The 1905 Revolution had its roots in the Russo-Japanese War, which had begun in February of 1904. Advisers to the Tsar, Nicholas II, had viewed it as an excellent way to improve Russia's position in the Pacific and to encourage patriotic feeling at home. Instead, Russia suffered a series of humiliating defeats at the hands of the Japanese, a supposedly backward nation, and these setbacks led to unrest at home. On January 22, 1905, a crowd of peaceful demonstrators gathered before the Tsar's Winter Palace in St. Petersburg–but the Tsar was absent, his ministers displayed uncertainty, and soldiers sensing the tension gunned down the marchers. Hundreds died in a massacre that came to be known as "Bloody Sunday," and Russia plunged into chaos. A series of strikes swept the country, closing banks, halting trains, and paralyzing industry. Revolutionary leaders returned from exile, and workers' councils, known as "soviets," sprang up in Moscow and St. Petersburg. In rural areas, peasants burned manor houses and attacked landlords, and even political liberals joined the clamor, urging the Tsar to move the country toward representative government.
"The uprising has begun," Lenin wrote in early February. "Rivers of blood are flowing, the civil war for freedom is blazing up." The Third Social Democratic Party Congress was held in April and May, and this time Lenin dominated, stirring an enthusiastic response from the delegates as he leveled attack after attack on the Mensheviks. In December, he returned to Russia for the first time in five years, to take over the leadership of the Bolsheviks in St. Petersburg. By this point, however, the uprising's momentum was slowly dying out, as the Tsar had begun to address the people's concerns. Nicholas II, desperate to restore order, had made peace with Japan in September, and then issued the "October Manifesto," promising civil rights and the formation of a legislative assembly, called the Duma.
This concession divided the opposition. The more moderate groups, especially the middle-class liberals, were satisfied with the promised reforms, and their support for revolutionary violence waned. Unrest continued among the peasantry and laboring classes, but the government felt sufficiently secure to arrest the leadership of the St. Petersburg Soviet, on December 16, and a subsequent uprising, in which a number of Bolsheviks took part, was brutally crushed.
Lenin denounced the "October Manifesto" as nothing but empty promises (which, in fact, it may have been), and although orders were out for his arrest, he managed to avoid imprisonment after returning to Russia. In December he went to Finland, which, although officially under the Tsars' control, maintained its autonomy and therefore served as a haven for dissidents. There, he attended a conference of Russian Bolsheviks in the town of Tammerfors, and met for the first time a young Bolshevik named Joseph Stalin, known at the time as "Koba," after a famous Georgian bandit. As unrest diminished in the spring of 1906, the Social Democrats met for their Fourth Congress in Stockholm, where an attempt was made to bridge the gap between Mensheviks and Bolsheviks. The divide persisted, despite Lenin's best efforts, but even without the Mensheviks' support Lenin enjoyed high prestige. He returned to St. Petersburg on May 9 and addressed a crowd three thousand strong at the house of a sympathetic noblewoman. On July 8, the Tsar dissolved the first Duma, prompting a new series of uprisings, and again it seemed that revolution might be at hand. The Bolsheviks called for a general strike and a withholding of tax-payments, but the population, weary after the violence of 1905, did not respond, and the Tsar's government struggled on. After dissolving a second Duma in June of the following year, the Tsar finally allowed a Third Duma to hold a number of sessions between 1907 and 1912. During this period, the Tsar's government found a clever, politically shrewd leader in Peter Stolypin, a cagey conservative who mixed tight political control with "reforms" designed to bring the propertied classes into an alliance with the monarchy.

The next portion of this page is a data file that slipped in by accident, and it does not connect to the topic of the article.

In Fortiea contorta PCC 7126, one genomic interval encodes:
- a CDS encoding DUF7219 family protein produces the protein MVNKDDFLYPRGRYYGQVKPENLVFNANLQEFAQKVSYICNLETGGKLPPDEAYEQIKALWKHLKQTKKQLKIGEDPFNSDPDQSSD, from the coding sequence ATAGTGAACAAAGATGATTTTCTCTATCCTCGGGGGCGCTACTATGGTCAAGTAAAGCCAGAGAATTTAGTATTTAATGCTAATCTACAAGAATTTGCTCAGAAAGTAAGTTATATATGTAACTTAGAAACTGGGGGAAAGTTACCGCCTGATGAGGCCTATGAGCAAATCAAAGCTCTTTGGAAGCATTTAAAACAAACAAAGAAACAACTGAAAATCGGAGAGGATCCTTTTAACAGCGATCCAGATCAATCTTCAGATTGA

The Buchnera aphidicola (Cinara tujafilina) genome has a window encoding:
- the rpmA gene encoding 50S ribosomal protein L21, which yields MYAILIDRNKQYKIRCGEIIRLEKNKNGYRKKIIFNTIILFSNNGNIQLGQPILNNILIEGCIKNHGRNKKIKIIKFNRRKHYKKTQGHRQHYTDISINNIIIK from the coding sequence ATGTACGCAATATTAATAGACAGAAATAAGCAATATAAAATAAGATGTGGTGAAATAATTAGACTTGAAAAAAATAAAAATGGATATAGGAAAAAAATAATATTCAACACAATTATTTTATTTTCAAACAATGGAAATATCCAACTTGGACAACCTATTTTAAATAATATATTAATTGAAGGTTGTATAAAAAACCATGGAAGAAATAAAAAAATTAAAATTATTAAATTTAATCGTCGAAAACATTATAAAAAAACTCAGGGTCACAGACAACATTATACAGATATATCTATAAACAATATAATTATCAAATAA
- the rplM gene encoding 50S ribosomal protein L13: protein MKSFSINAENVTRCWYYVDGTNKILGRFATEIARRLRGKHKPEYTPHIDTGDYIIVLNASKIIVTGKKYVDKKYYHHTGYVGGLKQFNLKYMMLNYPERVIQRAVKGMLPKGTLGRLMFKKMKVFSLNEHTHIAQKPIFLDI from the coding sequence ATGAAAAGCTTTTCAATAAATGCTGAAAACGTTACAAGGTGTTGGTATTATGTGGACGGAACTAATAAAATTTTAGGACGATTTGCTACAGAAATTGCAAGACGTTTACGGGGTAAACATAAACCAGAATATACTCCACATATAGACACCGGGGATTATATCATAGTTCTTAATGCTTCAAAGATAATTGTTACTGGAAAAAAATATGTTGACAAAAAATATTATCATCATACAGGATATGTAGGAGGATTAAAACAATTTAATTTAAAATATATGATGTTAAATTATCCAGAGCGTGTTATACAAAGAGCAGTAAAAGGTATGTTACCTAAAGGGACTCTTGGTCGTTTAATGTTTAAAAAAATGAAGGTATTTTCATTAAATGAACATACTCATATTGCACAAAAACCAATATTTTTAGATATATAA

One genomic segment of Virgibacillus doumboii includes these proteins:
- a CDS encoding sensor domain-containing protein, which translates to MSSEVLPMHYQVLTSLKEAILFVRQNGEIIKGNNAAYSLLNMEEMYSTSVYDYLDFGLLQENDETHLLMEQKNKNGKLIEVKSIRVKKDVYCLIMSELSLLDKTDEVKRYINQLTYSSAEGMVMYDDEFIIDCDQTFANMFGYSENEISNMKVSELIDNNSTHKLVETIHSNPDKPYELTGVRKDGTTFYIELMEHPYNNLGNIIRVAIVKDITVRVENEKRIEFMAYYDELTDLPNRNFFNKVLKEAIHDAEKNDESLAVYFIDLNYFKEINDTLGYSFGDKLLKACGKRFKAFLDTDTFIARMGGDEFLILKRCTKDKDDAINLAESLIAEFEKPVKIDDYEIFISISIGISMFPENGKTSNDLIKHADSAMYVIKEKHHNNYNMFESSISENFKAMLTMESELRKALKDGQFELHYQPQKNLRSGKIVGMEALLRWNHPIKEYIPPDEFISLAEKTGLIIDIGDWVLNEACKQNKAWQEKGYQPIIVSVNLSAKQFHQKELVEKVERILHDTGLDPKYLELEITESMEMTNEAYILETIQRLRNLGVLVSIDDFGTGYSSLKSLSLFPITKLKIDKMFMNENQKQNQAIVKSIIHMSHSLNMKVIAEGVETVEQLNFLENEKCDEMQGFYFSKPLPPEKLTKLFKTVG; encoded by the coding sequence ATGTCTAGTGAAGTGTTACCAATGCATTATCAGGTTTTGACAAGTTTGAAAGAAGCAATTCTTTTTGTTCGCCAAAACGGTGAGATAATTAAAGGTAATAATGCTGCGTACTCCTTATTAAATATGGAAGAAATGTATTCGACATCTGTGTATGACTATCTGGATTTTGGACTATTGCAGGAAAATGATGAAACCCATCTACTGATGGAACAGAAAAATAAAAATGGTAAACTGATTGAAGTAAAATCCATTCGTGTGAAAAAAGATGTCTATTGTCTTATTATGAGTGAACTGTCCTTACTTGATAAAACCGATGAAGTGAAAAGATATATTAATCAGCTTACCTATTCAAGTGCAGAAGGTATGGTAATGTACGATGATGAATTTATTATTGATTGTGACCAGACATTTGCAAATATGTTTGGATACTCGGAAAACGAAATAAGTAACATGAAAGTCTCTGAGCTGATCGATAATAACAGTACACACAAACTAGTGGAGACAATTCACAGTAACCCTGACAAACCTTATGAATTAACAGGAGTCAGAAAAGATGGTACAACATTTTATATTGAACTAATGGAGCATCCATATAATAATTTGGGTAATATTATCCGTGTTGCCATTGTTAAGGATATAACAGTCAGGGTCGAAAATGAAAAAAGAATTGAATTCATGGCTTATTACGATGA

With hopes of immediate revolution receding, Lenin remarked, "this is the beginning of a reaction which is likely to last twenty years, unless there is a war in the meantime. That is why we must needs go abroad and work from there." The Fifth Party Congress, held in London in spring of 1907, saw the Mensheviks gain a stronger position, as a number of Lenin's favorite tactics were condemned, including "expropriation" (a euphemism for grand theft), which had been a source of Bolshevik funds for some time. (Indeed, only a few weeks after expropriation was officially disavowed, the funds from a huge robbery in the city of Tiflis [in Russian Georgia] were delivered directly to Lenin.) After the Congress, Lenin returned to Finland briefly, and from there he sailed for Western Europe in December 1907. He would not return to Russia for ten years.